It’s Sunday afternoon and I’ve had a smile on my face all day. Yes, Major League Baseball starts in less than a few hours, and I can’t wait for the first pitch.
In the past month, through the magic of TV, I viewed every team, and listened for many hours to team evaluations by ex-players, managers, analysts and anyone else that I could catch pertaining to America’s game.
What have I learned? Well, every team apparently has a chance to win it all, as they all look promising in spring training. We all know that’s not the case, but it sounds good.
I’ve already digested a wealth of information, and the season has yet to start. My only problem occurs when I attempt to recall all the info, which usually goes in one ear and out the other. I have written down numerous facts throughout the past month, but forgot where I wrote them.
So, along with most of you, I’m starting naked and faced with a high utility bill. But it was worth it, as the next seven months I’ll be a happy camper.
Baseball bettors should follow a few basic rules as the season progresses.
Always get on a team streak that begins with three victories. Never attempt to stop a streak, as you may lose multiple bets before you collect one ticket. If the price is too high, then lay one and a half runs, or pass.
Never bet cold weather games to go over, as the ball doesn’t carry well, and pitchers have an advantage.
Don’t overreact on key injuries, as replacements sometimes do as well for short periods of time. A case in point is the loss of A-Rod for at least the first month of the season.
Starting pitchers are not nearly as important in the early months, as most will only average six plus innings. Bullpens are more important and are not necessarily adjusted to the opening line.
Know your ballparks and daily weather before betting totals. A hint – most California stadiums are different at night as opposed to day games.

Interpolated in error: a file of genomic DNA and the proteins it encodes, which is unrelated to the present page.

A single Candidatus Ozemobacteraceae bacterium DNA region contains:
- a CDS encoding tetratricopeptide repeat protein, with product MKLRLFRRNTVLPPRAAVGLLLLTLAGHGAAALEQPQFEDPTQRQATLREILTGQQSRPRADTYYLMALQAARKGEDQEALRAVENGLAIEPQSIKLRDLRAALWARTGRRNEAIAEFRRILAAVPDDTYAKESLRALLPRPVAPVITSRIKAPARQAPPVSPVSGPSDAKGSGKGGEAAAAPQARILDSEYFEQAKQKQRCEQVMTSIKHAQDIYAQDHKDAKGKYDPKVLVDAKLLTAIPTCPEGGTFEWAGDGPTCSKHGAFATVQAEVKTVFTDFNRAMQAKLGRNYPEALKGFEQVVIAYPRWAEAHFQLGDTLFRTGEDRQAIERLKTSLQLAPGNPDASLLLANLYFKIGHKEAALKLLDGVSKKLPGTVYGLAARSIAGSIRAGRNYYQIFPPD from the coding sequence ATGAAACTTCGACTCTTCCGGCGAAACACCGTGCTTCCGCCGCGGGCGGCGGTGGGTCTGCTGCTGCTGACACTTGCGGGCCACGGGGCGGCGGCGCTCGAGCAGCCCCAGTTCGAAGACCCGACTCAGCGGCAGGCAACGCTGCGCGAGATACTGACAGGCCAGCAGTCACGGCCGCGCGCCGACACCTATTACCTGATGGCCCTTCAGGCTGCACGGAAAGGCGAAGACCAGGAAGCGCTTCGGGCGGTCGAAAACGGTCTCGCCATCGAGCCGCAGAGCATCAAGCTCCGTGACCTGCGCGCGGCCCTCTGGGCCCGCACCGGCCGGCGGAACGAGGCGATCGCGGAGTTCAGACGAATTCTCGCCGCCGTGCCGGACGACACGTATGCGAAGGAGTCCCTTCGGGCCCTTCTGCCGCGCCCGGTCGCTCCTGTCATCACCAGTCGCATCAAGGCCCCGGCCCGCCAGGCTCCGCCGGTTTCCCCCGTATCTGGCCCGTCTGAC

Let the new parks go for a week or so until you can determine whether they are pitcher or hitter friendly.
When betting totals, try to remember that "9" is the most important number in baseball. If you don’t, you’ll have a long season.
That’s all I can remember. Memory is not my strong suit.
For those of you that look forward to our weekly presentation of national optimism, it comes this week from an unlikely source. Wall Street is not my favorite subject, but one can’t ignore in these harsh times that the stock market has somewhat stabilized and has shown upturns for the fourth consecutive week. For many of us this factor is a personal stretch, but to many others it’s the most significant good news that can be reported.
Most of us buy tickets, not stocks, but the rise in the Dow Jones must be beneficial to many in this country. The stability and health of our economy is deep rooted in the optimistic outlook of those who participate in this activity in a daily basis. Follow the money, honey!
Last week the expected bad news came about the passing of my friend and mentor Herbie Seid. Herb was in a hospice in New York for over 18 months, just another example of how this wonderful man was able to once again beat the odds. He indeed lost his last bet, as we eventually all do. However, his inner strength and upbeat personality kept him in the game for longer than anyone dared to predict. My family and I only have fond memories of our long friendship, and feel privileged to have known this pillar of a man. Rest in peace, Herb. You’ll be missed by all whose lives you touched.
Have a great week.